If you’re approaching Illinois, you might hear the sound of residents blaring their favorite Bob Marley tunes. That’s because Illinois just legalized recreational use of marijuana. This new law could leave Illinois employers dazed and confused in trying to figure out how to make sure their employees aren’t stoned on the job. Dylan rightly said “you don’t need a weatherman to know which way the wind blows.” But, as with most things in the law and technology, it’s not that simple. Far from it, in fact, given the state of today’s drug-testing technology…it doesn’t indicate when exactly someone puffed the magic dragon.
A sampling to put this in context: Colorado and Washington became the first states to legalize recreational use in 2012; Oregon and Alaska did so in 2014; California, Maine, Massachusetts and Nevada followed suit in 2016; and Vermont went in the same direction in 2018.
Illinois boarded the magic bus this year. On June 25, Governor Pritzker signed into effect the Cannabis Regulation and Tax Act, which will take effect on January 1, 2020. This new law protects employees’ right to use marijuana during off-duty hours. It amends the Illinois Right to Privacy in the Workplace Act, which prevents employers from disciplining or discharging employees for using “lawful products” off the workplace premises during nonworking hours. The amendment cuts through the fog by defining the phrase “lawful products” to mean products that are legal under state law, which is particularly noteworthy because cannabis use remains illegal under federal law.
But what about federal law and state laws that strictly require employees to keep off the grass? Illinois employers may continue using drug testing that federal or state laws require, and also may continue to use their existing policies in order to maintain federal contracts.
Further, the new law provides that Illinois employers may use reasonable zero tolerance or drug-free workplace policies or employment policies concerning drug testing, smoking, consumption, storage or use of cannabis in the workplace or while on call provided that the policy is applied in a non-discriminatory manner.
But here’s the question: how can an employer police its workforce to ensure employees are sober on the job? Current drug tests are not accurate enough to determine if someone was actually under the influence of marijuana during working hours. Indeed, it’s reported that pot may appear on a drug screen up to 30 days after it has been used (depending upon factors such as how much body fat a person has, how often he or she consumes it, how much one smokes and the sensitivity of the test).
So, there’s a risk that an employee who fails a drug screen on Monday will claim he or she had used marijuana on Sunday (or well before) and that the drug screen didn’t flag on-duty usage.
The new law empowers employers to consider an employee to be under the influence of cannabis if they have a “good-faith belief” that the employee manifests specific, articulable symptoms that decrease or lessen the employee’s performance. It lists the following symptoms:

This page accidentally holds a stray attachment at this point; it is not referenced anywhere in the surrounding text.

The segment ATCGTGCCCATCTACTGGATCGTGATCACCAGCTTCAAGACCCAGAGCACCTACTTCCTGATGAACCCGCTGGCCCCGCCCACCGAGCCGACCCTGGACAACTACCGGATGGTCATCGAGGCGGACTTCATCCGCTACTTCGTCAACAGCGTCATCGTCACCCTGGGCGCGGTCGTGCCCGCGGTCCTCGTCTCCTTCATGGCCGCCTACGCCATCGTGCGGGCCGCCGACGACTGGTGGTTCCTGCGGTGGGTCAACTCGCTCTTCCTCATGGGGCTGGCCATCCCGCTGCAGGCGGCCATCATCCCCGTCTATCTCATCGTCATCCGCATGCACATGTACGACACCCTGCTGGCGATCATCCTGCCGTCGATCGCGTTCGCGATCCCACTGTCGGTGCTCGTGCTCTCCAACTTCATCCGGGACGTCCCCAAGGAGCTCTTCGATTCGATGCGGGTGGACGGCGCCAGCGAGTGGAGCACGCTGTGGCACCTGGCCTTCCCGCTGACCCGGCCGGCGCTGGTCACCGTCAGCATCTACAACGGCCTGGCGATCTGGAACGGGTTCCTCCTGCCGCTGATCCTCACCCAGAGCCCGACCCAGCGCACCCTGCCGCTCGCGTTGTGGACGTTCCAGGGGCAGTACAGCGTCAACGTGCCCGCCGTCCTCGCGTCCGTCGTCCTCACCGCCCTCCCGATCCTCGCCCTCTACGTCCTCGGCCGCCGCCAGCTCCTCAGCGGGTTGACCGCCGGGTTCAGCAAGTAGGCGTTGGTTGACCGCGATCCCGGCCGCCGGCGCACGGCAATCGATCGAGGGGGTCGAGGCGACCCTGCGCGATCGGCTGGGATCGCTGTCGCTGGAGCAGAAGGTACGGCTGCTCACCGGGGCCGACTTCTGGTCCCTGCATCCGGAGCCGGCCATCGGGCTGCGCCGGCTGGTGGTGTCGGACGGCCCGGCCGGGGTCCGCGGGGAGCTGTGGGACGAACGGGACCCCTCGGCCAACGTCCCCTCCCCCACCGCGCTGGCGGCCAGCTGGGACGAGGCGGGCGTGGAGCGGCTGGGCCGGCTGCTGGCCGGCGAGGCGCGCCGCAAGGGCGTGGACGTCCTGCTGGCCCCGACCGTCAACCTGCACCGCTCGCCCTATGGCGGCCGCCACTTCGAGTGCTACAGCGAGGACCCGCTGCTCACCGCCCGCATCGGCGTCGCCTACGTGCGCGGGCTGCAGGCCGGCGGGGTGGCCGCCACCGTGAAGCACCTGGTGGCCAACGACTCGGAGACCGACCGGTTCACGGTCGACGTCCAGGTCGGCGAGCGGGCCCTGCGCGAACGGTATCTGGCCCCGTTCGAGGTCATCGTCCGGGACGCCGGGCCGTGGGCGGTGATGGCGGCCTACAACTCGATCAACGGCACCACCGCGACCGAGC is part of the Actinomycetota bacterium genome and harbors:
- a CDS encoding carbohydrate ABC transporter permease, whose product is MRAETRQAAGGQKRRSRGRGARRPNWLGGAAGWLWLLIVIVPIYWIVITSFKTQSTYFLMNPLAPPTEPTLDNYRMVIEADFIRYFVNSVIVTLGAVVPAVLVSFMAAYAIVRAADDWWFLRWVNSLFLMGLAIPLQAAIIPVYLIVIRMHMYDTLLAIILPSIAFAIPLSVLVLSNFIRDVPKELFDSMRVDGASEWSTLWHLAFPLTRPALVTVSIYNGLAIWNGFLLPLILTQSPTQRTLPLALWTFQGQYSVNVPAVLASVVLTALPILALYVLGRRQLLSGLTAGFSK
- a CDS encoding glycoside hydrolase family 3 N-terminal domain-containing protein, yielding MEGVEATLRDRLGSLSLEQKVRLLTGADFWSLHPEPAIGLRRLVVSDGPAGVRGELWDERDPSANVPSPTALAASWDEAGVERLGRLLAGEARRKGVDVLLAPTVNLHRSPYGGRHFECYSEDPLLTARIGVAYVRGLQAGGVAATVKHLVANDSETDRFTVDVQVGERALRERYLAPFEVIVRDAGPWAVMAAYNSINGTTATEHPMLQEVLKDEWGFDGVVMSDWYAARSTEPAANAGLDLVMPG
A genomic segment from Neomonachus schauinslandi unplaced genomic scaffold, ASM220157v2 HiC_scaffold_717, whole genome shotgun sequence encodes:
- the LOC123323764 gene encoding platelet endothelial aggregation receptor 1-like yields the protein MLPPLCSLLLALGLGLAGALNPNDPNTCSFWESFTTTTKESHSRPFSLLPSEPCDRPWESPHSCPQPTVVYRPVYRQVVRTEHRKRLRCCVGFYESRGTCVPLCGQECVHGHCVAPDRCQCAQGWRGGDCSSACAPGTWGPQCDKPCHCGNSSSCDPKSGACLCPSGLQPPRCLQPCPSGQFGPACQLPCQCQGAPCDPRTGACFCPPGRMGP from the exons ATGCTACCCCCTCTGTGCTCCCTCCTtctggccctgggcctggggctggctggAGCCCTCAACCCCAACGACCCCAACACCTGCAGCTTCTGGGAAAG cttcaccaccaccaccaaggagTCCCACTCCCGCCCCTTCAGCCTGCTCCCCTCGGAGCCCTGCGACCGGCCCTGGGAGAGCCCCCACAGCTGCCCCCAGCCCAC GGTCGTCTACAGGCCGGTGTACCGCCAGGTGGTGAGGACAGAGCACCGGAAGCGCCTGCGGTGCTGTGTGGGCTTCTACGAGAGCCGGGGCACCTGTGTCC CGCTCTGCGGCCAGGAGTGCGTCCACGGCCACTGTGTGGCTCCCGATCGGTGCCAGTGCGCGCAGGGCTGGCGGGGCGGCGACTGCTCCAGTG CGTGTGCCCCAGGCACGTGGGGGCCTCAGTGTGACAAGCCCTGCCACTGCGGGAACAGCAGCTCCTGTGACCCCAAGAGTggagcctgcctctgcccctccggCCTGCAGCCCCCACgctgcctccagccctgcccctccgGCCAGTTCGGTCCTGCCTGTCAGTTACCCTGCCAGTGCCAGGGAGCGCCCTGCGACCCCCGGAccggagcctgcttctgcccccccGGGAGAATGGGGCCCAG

- impairment of speech, physical dexterity, agility, coordination;
- unusual behavior or demeanor;
- negligence or carelessness in operating equipment or machinery;
- disregard of the employee’s own safety or the safety of others;
- involvement in any accident that results in serious damage to equipment or property;
- disruption of a production or manufacturing process; or
- carelessness that results in any injury to the employee or others.
The law doesn’t indicate the quantum of proof that’s required. And notice that it makes no mention of whether an employee has glossy eyes, smells of marijuana or has paraphernalia.
If any of these symptoms are present, an employee must be given a reasonable opportunity to contest the basis of the employer’s good-faith belief of impairment due to marijuana. But what’s a “reasonable opportunity?” Should an employee be permitted to submit a written explanation of her behavior? Should she be allowed to tell her side of the story to human resources? Should she be allowed to call in witnesses? What about calling in a medical professional? What other kind of evidence should she be allowed to present?
And what happens next? Consider a situation where an employee claims he had impaired physical coordination or speech because he was up all night dealing with a family emergency or suffering from a stomach flu or some other difficult-to-pin-down physical condition. And consider a situation where an employee claims his manager’s subjective determinations were out to lunch or driven by animus or an ulterior motive. Open issues.
What should Illinois employers do?
As an initial matter, studies show that most employers are ill-prepared for new laws legalizing recreational use of cannabis. For example, a June 2019 study by Paychex found that “business owners are slightly more prepared to manage legalized medical use than recreational use:
- Legalized medical use
- 42% – very prepared
- 24% – somewhat prepared
- 34% – not prepared
- Legalized recreational use
- 39% – very prepared
- 23% – somewhat prepared
- 38% – not prepared”
Some of these questions might be addressed by forthcoming regulations implementing the statute. In the meantime, employers should proceed with caution and consider:
- training managers to recognize the symptoms of marijuana use;
- directing managers to document all facts supporting their good-faith belief that an employee was under the influence during work hours;
- developing a procedure that provides employees with a reasonable opportunity to show they were not under the influence during work hours;
- updating policies to reflect the new law; and
- communicating to the workforce that on-the-job marijuana remains a terminable offense and will be strictly policed.
Now is the time for employers to get in front of this new law.